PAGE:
There are SIX main social media platforms.

  • Facebook
  • Twitter
  • Instagram
  • Pinterest
  • Goodreads
  • Youtube

There are other platforms which you CAN use to gather followers and exchange information. I’m not going to cover them in this session.These are:

  • LinkedIn,
  • Reddit,
  • Google+ (now defunct),
  • Tumblr and
  • MeWe

Facebook is the giant of the bunch, with over 2 BILLION users worldwide.

Twitter is for sharing shorter messages (up to 280 characters). It is very “transient.”

Instagram is a picture-sharing app designed for use with your mobile phone and its camera. It is ridiculously popular for the younger market and their predilection for “selfies”

Pinterest is a “picture collecting” site. I find it useful for research, and it can give you a nice shop-window for your books – WITHOUT you having to update it all the time.

Goodreads is a site you should ALL be on, as authors. It’s a shop window for your books, and, like Pinterest, doesn’t require you to update it all the time.

Youtube is a video sharing site. If you are happy in front of the cameras, this may be for you. It CAN be very effective.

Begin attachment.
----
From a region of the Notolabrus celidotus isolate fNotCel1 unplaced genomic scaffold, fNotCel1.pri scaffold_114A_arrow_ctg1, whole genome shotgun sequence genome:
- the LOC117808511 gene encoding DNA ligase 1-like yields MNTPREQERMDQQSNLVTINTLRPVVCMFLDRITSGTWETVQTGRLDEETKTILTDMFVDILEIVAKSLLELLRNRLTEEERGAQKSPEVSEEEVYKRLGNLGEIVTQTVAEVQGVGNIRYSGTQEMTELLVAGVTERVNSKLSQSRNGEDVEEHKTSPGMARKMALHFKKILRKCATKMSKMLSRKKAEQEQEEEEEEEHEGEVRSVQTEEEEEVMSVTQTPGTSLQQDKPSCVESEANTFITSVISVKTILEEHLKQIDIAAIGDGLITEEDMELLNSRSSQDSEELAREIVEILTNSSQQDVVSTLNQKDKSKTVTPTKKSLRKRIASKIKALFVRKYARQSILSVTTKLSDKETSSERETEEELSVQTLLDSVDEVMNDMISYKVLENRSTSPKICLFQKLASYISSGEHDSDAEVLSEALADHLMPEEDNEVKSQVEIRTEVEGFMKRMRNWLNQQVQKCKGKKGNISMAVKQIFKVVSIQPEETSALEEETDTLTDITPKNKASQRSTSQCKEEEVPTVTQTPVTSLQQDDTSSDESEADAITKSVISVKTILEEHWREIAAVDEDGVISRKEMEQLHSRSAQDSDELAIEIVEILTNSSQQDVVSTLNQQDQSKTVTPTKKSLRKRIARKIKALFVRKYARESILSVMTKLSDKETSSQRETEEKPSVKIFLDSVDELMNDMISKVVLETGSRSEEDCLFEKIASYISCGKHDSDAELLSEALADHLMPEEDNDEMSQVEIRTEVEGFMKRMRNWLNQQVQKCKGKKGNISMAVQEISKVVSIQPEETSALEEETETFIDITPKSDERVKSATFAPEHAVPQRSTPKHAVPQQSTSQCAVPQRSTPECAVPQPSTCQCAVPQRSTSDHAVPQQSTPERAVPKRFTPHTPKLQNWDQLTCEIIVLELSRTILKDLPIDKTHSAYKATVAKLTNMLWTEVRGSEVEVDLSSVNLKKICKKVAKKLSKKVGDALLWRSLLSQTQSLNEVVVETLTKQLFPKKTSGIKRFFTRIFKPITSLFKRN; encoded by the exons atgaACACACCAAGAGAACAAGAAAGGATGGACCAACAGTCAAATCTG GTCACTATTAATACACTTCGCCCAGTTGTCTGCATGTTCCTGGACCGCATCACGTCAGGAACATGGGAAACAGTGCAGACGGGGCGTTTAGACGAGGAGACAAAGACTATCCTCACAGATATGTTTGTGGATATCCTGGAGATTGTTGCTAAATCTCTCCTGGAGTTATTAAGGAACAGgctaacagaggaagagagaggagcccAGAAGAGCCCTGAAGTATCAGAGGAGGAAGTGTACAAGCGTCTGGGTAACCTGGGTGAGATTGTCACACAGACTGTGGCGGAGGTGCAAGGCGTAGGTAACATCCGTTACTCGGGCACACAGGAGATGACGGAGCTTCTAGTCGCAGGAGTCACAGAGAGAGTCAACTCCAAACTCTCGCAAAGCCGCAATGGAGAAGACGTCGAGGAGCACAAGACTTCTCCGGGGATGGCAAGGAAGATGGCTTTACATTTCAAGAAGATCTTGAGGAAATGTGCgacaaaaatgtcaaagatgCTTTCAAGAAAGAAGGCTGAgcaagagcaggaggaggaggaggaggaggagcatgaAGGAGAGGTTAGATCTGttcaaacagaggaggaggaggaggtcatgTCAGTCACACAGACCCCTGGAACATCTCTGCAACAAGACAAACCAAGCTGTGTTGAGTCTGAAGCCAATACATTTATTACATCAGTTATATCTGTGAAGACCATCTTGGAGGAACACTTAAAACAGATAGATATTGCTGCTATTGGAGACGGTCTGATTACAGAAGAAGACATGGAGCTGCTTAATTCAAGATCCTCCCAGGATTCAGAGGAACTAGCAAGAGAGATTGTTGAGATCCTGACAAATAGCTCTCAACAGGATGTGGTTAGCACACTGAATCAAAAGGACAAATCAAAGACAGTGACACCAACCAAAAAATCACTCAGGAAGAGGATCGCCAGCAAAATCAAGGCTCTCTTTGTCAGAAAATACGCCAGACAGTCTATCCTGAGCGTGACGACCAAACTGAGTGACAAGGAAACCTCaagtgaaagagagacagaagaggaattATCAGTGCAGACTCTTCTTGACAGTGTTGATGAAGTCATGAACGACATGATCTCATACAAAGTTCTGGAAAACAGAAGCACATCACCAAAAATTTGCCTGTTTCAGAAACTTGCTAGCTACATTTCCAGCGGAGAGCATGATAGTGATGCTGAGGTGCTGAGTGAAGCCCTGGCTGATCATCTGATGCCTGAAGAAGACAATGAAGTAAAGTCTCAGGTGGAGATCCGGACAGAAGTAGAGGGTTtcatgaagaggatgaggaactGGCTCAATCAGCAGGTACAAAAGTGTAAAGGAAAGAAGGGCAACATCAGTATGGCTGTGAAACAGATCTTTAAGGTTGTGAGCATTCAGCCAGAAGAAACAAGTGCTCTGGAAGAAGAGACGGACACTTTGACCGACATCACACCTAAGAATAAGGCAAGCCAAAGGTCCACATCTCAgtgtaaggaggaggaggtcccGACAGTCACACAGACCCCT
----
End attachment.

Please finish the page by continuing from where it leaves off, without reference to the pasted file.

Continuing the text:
Before you start, pick a “Headshot” for your profile pic. Pick a good one that is unmistakably you. Use this pic for ALL your profiles at this stage.

We want consistency. This is your business! This is your “Brand”

Similarly, write a short bio you can use on all your Social Media sites. You can cut-and-paste it from one to another.

Also, equally important, what name do you want to use?

The choices are

  1. Your name.
  2. A Nom-de-plume
  3. Both.

You may use your “real” name on your personal Facebook page, and restricting your “Friends” to people who are friends or family in the real world.

You can then use a Nom-de-plume for another Personal Page. Set up a simple Gmail account under your nom-de-plume.

You can then use your “Nom-de-plume Page” to set up an Author Page.

For women writers, or teachers and others, there can be a need to keep a degree of separation between your writing life and your home life. This is NOT as complicated as it may sound.


I thought we would deal with Goodreads first. EVERY author needs a Goodreads page. It is FREE and doesn’t take too much to set up.

Goodreads is a site where you can collect reviews, and also where you can leave reviews of other authors books. The site is owned by Amazon, but there is no direct link between reviews on Amazon and reviews on Goodreads.

Go to https://www.goodreads.com/. Follow the simple instructions. Check out books you have read, or are reading. Add reviews where you can – even if its only a number of stars.